Ways to Invest in Self-Storage

Posted by Robert Cobean on Jun 25, 2021


Self-storage can be an intriguing sector in commercial real estate and one that investors may want to consider. The U.S. currently offers approximately 1.9 billion square feet of personal storage space1, and the market continues to grow since occupancy is at record levels in many metropolitan areas, according to recent remarks by Aaron Swerdlin, vice chairman of Newmark.

The perceived value and attractiveness of the assets in the sector may be tempting current owners to consider selling, opening opportunities for new investors to enter the self-storage market. Steven Weinstock, national director of the self-storage division at Marcus & Millichap, commented that owners may want to "harvest the gains" that are available now while activity and values are high. Even so, most investors surveyed by the firm think the prices for self-storage assets will continue to rise.

How Can an Investor Participate?

As an investor, you can consider some alternate paths to ownership in self-storage properties. Direct ownership might be attractive to some. Compared to residential and some other commercial sector properties, for example, management demands may be less onerous. There are no tenants, and customers who use the storage do not occupy the spaces, so they may need less maintenance.

There are risks, of course, some of which may be identifiable before purchase (condition, location, and competition, for example), and others that may develop after your investment. As an investor/owner, you can't control the local saturation, which may substantially affect your ability to manage pricing. And unlike other leases, most agreements with customers are short-term—even month-to-month, which makes turnover unpredictable and higher than other real estate types. However, the turnover cost for the owner tends to be lower than preparing for a new tenant in an apartment or office, for example).

Fractional Ownership

While most self-storage facilities are owned and operated by individual investors or small companies2, particularly in the secondary markets, there is some indication of growing consolidation.

REITs (Real Estate Investment Trusts) are trusts that own, finance, or invest in real estate or real estate-related assets. Some specialize in targeted sectors, including self-storage. According to Nareit, a national association dedicated to the REIT business,  a small number of significant publicly traded REIT funds focus on self-storage ownership. They own between 700 and 2700 facilities from smallest to largest. 

Non-traded REITs participate in the sector as well. Frank Cohen, CEO of BREIT, calls self-storage "a resilient sector through economic cycles because of low tenant turnover, minimal maintenance costs, and stable cash flows."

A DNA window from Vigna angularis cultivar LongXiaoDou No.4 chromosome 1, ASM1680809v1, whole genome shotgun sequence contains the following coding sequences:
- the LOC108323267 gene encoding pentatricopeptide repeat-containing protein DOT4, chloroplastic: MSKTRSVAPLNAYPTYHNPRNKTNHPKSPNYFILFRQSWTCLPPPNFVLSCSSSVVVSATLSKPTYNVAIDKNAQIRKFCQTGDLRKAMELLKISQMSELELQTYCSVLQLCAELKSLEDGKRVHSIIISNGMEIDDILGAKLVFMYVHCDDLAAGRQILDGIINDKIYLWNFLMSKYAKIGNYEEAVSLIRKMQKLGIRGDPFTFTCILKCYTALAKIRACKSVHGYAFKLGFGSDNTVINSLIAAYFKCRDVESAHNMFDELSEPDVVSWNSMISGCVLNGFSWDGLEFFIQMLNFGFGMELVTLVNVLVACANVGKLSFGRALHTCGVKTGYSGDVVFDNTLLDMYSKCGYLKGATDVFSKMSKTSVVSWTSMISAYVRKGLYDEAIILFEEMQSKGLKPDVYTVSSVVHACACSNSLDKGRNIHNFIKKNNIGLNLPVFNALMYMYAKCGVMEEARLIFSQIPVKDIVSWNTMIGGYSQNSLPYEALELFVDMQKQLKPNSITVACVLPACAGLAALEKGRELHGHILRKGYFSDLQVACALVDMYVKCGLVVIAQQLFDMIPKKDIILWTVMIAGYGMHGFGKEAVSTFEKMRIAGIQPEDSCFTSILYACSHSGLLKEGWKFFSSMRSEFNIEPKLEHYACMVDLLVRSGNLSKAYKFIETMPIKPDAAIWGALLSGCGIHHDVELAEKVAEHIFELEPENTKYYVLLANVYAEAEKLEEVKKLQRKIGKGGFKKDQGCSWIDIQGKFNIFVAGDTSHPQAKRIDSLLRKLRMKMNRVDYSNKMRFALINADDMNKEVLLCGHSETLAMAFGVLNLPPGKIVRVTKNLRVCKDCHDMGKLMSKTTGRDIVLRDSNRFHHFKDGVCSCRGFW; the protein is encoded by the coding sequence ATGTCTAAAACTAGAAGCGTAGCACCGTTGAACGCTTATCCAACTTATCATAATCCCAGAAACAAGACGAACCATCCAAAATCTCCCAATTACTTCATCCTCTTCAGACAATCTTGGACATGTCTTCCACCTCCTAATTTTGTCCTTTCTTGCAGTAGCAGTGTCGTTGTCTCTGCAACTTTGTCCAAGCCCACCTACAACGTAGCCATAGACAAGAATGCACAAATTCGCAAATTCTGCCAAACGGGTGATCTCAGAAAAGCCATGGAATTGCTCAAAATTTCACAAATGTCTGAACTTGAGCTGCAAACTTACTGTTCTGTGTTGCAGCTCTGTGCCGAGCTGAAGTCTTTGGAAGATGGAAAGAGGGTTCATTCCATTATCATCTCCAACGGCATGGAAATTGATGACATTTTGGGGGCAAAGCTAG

As with other specialty REIT investments, self-storage offers investors an opportunity to participate in the desired target sector by owning property that might be out of reach on an individual basis but which is available to them on a fractional level through investment in a REIT.

Whether an investor chooses direct ownership or fractional participation, self-storage assets, like any real estate investment, have risks. Real estate is illiquid, and the property may prove difficult to dispose of when desired. Publicly traded or non-traded REIT shares have other risks, and investors should assess their individual risk appetite and consult their financial advisor.

1. Sparefoot.com: self-storage news

2. dnb.com


This material is for general information and educational purposes only. Information is based on data gathered from what we believe are reliable sources. It is not guaranteed as to accuracy, does not purport to be complete and is not intended to be used as a primary basis for investment decisions. A REIT is a security that sells like a stock on the major exchanges and invests in real estate directly, either through properties or mortgages. REITs receive special tax considerations and typically offer investors high yields, as well as a highly liquid method of investing in real estate. There are risks associated with these types of investments and include but are not limited to the following: Typically no secondary market exists for the security listed above. Potential difficulty discerning between routine interest payments and principal repayment. Redemption price of a REIT may be worth more or less than the original price paid. Value of the shares in the trust will fluctuate with the portfolio of underlying real estate. Involves risks such as refinancing in the real estate industry, interest rates, availability of mortgage funds, operating expenses, cost of insurance, lease terminations, potential economic and regulatory changes. This is neither an offer to sell nor a solicitation or an offer to buy the securities described herein. The offering is made only by the Prospectus. Forward-looking statements are subject to certain risks and uncertainties. Actual results, performance, or achievements may differ materially from those expressed or implied. All real estate investments have the potential to lose value during the life of the investment. Costs associated with a real estate transaction may impact investor's returns and may outweigh the tax benefits. TIC properties employ professional asset and property management, so while TIC co-owners vote on major issues, they do not have direct say over day-to-day property management situations. Programs that depend on tenants for their revenue may suffer adverse consequences as a result of any financial difficulties, bankruptcy or insolvency of their tenants.

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